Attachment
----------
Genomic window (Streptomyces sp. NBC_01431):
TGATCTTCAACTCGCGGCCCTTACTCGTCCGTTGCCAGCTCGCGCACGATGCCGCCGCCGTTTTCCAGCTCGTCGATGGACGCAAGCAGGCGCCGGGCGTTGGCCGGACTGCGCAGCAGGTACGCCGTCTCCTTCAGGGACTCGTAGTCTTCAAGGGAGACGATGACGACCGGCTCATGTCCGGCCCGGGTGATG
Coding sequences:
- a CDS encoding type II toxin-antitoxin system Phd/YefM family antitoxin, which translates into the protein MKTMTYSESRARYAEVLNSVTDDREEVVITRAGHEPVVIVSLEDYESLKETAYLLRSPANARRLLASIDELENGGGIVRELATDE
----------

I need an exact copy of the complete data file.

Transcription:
Genomic window (Streptomyces sp. NBC_01431):
TGATCTTCAACTCGCGGCCCTTACTCGTCCGTTGCCAGCTCGCGCACGATGCCGCCGCCGTTTTCCAGCTCGTCGATGGACGCAAGCAGGCGCCGGGCGTTGGCCGGACTGCGCAGCAGGTACGCCGTCTCCTTCAGGGACTCGTAGTCTTCAAGGGAGACGATGACGACCGGCTCATGTCCGGCCCGGGTGATG
Coding sequences:
- a CDS encoding type II toxin-antitoxin system Phd/YefM family antitoxin, which translates into the protein MKTMTYSESRARYAEVLNSVTDDREEVVITRAGHEPVVIVSLEDYESLKETAYLLRSPANARRLLASIDELENGGGIVRELATDE